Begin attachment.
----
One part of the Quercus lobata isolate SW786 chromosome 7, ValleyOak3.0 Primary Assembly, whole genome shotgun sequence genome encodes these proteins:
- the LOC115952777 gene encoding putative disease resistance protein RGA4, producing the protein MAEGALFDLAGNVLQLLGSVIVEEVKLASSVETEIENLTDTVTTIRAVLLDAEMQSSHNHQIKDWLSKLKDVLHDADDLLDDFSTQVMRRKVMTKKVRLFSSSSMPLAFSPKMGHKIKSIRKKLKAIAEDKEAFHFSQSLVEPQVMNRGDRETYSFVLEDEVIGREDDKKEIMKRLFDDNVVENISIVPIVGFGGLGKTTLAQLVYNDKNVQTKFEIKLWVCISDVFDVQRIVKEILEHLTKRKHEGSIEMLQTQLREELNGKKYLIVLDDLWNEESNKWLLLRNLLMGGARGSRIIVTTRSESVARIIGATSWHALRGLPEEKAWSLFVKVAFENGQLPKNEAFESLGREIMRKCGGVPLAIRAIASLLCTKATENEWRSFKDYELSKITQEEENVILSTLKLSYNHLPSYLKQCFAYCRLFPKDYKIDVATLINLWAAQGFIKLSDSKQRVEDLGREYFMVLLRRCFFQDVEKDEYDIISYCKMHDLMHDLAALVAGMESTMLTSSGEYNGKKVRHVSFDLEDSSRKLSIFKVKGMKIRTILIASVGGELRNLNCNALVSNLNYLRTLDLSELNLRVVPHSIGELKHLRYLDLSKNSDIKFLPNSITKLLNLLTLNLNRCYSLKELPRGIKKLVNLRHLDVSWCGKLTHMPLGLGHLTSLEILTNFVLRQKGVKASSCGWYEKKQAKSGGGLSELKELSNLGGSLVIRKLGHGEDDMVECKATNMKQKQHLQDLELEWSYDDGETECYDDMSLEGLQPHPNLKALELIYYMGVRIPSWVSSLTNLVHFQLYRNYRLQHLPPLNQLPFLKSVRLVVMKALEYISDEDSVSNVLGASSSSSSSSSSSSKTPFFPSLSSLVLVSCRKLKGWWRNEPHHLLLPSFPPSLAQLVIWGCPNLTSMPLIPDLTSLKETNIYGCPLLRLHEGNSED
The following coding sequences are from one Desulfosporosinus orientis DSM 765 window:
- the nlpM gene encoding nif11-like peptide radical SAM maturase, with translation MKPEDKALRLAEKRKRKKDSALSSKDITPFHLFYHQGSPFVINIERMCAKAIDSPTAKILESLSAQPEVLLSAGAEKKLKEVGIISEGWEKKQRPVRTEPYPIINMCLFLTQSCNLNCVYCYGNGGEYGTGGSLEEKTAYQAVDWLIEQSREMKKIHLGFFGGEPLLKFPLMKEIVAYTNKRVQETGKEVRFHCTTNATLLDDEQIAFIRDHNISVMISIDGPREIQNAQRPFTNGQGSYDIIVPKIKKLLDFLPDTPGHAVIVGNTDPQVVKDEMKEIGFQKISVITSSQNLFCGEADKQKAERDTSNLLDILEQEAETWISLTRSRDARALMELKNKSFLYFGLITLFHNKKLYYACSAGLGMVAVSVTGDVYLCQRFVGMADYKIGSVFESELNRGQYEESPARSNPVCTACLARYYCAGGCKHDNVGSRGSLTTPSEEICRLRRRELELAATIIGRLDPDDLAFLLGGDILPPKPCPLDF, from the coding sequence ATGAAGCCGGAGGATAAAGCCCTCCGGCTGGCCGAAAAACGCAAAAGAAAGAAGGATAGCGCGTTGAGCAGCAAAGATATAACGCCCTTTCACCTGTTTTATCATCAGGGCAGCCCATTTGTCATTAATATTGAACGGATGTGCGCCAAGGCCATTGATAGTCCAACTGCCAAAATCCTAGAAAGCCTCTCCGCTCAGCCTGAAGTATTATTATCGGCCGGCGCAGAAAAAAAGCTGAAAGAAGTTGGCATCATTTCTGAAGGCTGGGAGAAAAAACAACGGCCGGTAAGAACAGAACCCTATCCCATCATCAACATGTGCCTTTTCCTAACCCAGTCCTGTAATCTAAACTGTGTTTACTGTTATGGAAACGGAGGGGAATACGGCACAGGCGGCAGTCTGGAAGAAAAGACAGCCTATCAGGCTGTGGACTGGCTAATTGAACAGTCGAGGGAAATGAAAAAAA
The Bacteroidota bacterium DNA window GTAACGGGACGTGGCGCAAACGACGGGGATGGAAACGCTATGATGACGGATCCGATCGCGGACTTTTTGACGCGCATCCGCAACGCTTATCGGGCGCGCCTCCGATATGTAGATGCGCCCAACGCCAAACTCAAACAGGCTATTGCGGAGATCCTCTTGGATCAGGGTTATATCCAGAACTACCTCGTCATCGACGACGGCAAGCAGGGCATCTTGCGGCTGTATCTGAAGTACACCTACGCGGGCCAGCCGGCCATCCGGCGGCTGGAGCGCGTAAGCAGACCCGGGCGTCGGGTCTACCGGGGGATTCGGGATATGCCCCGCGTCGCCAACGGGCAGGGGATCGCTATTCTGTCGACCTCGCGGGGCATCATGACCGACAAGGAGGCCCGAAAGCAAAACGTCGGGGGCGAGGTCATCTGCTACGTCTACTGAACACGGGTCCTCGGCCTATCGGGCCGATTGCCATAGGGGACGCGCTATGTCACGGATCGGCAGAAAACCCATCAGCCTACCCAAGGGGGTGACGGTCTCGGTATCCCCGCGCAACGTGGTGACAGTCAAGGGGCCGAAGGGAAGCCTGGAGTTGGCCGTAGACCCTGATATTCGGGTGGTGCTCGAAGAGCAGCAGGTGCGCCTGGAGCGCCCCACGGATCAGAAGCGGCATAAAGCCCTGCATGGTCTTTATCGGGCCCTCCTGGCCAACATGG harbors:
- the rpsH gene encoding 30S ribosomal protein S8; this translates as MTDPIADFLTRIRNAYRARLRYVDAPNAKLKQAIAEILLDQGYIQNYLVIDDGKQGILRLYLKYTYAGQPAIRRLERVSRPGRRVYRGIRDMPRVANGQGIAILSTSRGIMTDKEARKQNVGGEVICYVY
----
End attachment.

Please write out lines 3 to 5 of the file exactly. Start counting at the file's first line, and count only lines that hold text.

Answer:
The following coding sequences are from one Desulfosporosinus orientis DSM 765 window:
- the nlpM gene encoding nif11-like peptide radical SAM maturase, with translation MKPEDKALRLAEKRKRKKDSALSSKDITPFHLFYHQGSPFVINIERMCAKAIDSPTAKILESLSAQPEVLLSAGAEKKLKEVGIISEGWEKKQRPVRTEPYPIINMCLFLTQSCNLNCVYCYGNGGEYGTGGSLEEKTAYQAVDWLIEQSREMKKIHLGFFGGEPLLKFPLMKEIVAYTNKRVQETGKEVRFHCTTNATLLDDEQIAFIRDHNISVMISIDGPREIQNAQRPFTNGQGSYDIIVPKIKKLLDFLPDTPGHAVIVGNTDPQVVKDEMKEIGFQKISVITSSQNLFCGEADKQKAERDTSNLLDILEQEAETWISLTRSRDARALMELKNKSFLYFGLITLFHNKKLYYACSAGLGMVAVSVTGDVYLCQRFVGMADYKIGSVFESELNRGQYEESPARSNPVCTACLARYYCAGGCKHDNVGSRGSLTTPSEEICRLRRRELELAATIIGRLDPDDLAFLLGGDILPPKPCPLDF, from the coding sequence ATGAAGCCGGAGGATAAAGCCCTCCGGCTGGCCGAAAAACGCAAAAGAAAGAAGGATAGCGCGTTGAGCAGCAAAGATATAACGCCCTTTCACCTGTTTTATCATCAGGGCAGCCCATTTGTCATTAATATTGAACGGATGTGCGCCAAGGCCATTGATAGTCCAACTGCCAAAATCCTAGAAAGCCTCTCCGCTCAGCCTGAAGTATTATTATCGGCCGGCGCAGAAAAAAAGCTGAAAGAAGTTGGCATCATTTCTGAAGGCTGGGAGAAAAAACAACGGCCGGTAAGAACAGAACCCTATCCCATCATCAACATGTGCCTTTTCCTAACCCAGTCCTGTAATCTAAACTGTGTTTACTGTTATGGAAACGGAGGGGAATACGGCACAGGCGGCAGTCTGGAAGAAAAGACAGCCTATCAGGCTGTGGACTGGCTAATTGAACAGTCGAGGGAAATGAAAAAAA
The Bacteroidota bacterium DNA window GTAACGGGACGTGGCGCAAACGACGGGGATGGAAACGCTATGATGACGGATCCGATCGCGGACTTTTTGACGCGCATCCGCAACGCTTATCGGGCGCGCCTCCGATATGTAGATGCGCCCAACGCCAAACTCAAACAGGCTATTGCGGAGATCCTCTTGGATCAGGGTTATATCCAGAACTACCTCGTCATCGACGACGGCAAGCAGGGCATCTTGCGGCTGTATCTGAAGTACACCTACGCGGGCCAGCCGGCCATCCGGCGGCTGGAGCGCGTAAGCAGACCCGGGCGTCGGGTCTACCGGGGGATTCGGGATATGCCCCGCGTCGCCAACGGGCAGGGGATCGCTATTCTGTCGACCTCGCGGGGCATCATGACCGACAAGGAGGCCCGAAAGCAAAACGTCGGGGGCGAGGTCATCTGCTACGTCTACTGAACACGGGTCCTCGGCCTATCGGGCCGATTGCCATAGGGGACGCGCTATGTCACGGATCGGCAGAAAACCCATCAGCCTACCCAAGGGGGTGACGGTCTCGGTATCCCCGCGCAACGTGGTGACAGTCAAGGGGCCGAAGGGAAGCCTGGAGTTGGCCGTAGACCCTGATATTCGGGTGGTGCTCGAAGAGCAGCAGGTGCGCCTGGAGCGCCCCACGGATCAGAAGCGGCATAAAGCCCTGCATGGTCTTTATCGGGCCCTCCTGGCCAACATGG harbors: